Tuesday, December 26, 2017

Celebrating Mary Somerville: the Queen of Science

Mary Fairfax Somerville: despite little formal education, she was determined to understand the natural world.When the Royal Bank of Scotland (RBS) issues its new ten-pound note towards the end of 2017, the 19th century’s “Queen of Science” will surely inspire new generations in her homeland. But the legacy of self-taught mathematician Mary Fairfax Somerville reaches way beyond Scotland: she was a brilliant translator of science for the public and a passionate advocate for women’s education.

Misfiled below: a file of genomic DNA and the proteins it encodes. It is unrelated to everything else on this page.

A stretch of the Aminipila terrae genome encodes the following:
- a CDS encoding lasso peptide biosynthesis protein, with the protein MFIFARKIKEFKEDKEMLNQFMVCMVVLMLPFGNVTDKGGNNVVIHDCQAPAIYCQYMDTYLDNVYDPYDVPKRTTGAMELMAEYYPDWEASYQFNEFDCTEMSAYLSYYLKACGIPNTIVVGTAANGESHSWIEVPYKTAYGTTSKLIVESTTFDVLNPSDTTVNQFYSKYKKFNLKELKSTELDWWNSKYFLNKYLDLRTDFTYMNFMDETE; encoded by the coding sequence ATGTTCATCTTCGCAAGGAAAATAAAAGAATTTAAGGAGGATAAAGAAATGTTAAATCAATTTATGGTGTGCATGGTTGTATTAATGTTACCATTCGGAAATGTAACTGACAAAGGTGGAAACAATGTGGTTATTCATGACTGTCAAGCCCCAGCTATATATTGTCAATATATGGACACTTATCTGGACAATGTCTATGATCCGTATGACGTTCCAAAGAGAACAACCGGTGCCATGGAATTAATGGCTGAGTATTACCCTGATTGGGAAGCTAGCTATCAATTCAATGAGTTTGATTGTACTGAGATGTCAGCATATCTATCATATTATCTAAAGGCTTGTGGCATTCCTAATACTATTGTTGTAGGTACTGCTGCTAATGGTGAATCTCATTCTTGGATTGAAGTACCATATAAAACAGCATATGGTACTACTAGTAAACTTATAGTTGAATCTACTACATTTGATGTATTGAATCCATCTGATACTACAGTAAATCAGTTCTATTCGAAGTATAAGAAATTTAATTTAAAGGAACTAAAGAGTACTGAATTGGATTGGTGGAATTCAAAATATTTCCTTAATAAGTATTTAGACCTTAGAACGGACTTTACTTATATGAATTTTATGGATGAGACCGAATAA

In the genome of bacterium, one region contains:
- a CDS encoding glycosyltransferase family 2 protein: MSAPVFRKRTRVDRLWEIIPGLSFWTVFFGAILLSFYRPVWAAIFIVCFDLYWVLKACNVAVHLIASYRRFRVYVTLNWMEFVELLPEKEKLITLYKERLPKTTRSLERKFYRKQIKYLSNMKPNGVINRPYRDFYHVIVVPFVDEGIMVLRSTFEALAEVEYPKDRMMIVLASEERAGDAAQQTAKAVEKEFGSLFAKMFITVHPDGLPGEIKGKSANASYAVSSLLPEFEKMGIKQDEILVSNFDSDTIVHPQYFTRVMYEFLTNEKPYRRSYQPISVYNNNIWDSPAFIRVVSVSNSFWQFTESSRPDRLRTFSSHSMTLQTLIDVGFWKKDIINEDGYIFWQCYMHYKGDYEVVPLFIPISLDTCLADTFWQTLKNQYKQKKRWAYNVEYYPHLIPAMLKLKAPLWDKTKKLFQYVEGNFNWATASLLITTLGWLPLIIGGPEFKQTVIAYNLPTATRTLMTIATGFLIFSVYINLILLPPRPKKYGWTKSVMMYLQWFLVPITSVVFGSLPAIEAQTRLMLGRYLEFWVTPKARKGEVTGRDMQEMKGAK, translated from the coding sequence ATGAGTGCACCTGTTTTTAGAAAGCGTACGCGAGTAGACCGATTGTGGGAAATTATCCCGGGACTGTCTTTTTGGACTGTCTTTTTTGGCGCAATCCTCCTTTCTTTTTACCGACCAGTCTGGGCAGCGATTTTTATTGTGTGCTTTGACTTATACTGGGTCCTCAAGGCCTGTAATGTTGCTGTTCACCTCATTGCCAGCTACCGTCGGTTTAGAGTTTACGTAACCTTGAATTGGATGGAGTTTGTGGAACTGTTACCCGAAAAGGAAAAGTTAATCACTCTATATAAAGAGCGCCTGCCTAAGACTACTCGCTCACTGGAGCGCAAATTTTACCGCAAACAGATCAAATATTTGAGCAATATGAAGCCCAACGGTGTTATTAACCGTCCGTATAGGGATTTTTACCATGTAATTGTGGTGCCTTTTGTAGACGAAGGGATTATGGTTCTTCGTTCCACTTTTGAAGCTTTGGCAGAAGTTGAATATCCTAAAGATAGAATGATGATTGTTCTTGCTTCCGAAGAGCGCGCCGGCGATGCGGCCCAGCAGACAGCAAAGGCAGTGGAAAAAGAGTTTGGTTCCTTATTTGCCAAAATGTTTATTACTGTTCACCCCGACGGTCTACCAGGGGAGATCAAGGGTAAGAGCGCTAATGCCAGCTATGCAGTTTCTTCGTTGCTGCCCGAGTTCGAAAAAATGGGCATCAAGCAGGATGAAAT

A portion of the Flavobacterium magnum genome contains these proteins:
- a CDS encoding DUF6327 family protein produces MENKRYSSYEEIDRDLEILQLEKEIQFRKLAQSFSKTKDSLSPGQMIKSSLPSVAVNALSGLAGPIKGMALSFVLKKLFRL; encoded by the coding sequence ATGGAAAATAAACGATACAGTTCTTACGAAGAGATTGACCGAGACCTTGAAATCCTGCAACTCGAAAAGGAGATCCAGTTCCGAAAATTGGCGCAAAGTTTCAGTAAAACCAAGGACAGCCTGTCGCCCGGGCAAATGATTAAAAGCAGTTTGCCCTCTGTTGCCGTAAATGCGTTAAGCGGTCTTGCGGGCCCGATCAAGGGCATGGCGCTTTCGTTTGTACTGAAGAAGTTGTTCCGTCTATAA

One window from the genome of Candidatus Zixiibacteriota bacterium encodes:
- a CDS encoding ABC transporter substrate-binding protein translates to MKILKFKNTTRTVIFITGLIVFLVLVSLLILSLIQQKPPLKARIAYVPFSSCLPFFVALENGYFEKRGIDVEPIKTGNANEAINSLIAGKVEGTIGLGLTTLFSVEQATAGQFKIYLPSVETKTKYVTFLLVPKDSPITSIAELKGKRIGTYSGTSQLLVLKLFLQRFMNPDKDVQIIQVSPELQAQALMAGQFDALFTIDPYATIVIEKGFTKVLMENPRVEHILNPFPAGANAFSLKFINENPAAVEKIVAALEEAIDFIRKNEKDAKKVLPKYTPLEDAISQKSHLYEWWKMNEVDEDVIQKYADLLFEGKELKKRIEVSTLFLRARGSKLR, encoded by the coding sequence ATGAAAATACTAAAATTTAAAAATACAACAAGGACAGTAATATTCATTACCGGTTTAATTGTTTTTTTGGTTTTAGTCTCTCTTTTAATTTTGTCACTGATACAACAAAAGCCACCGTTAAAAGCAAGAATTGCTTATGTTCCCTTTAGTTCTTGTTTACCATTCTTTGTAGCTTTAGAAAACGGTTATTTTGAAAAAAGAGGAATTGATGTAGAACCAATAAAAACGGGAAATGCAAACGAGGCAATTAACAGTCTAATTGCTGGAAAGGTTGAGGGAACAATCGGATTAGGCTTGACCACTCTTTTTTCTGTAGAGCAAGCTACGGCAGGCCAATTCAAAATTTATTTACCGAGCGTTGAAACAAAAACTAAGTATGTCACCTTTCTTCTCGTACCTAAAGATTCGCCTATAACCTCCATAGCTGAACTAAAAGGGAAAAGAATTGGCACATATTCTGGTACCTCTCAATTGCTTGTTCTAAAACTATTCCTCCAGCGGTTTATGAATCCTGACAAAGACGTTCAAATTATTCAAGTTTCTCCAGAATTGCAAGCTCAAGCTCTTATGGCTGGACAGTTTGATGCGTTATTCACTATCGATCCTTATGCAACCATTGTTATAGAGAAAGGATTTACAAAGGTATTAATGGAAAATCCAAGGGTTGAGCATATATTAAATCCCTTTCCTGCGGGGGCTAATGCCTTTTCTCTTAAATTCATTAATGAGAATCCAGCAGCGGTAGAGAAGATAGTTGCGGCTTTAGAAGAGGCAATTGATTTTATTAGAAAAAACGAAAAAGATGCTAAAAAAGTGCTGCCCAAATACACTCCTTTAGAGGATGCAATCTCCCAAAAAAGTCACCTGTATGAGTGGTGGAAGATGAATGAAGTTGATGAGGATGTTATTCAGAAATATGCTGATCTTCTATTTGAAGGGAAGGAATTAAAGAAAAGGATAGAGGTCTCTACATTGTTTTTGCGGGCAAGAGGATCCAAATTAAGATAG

The RBS’s new polymer note shows Mary as a young woman; but she was 50 years old by the time she shot to fame in 1831, after the publication of her cutting-edge Mechanism of the Heavens. Academics were astounded: it was said that no more than five men in Britain were capable of writing such a demanding book, based as it was on the work of leading French mathematician Pierre-Simon Laplace. It was a phenomenal achievement for a woman who taught herself science and mathematics at a time when most universities did not admit females. Mechanism of the Heavenswas not just a momentary curiosity; it was used as a textbook in Cambridge’s advanced mathematical astronomy classes for the next century.

read more here @ Cosmos Magazine

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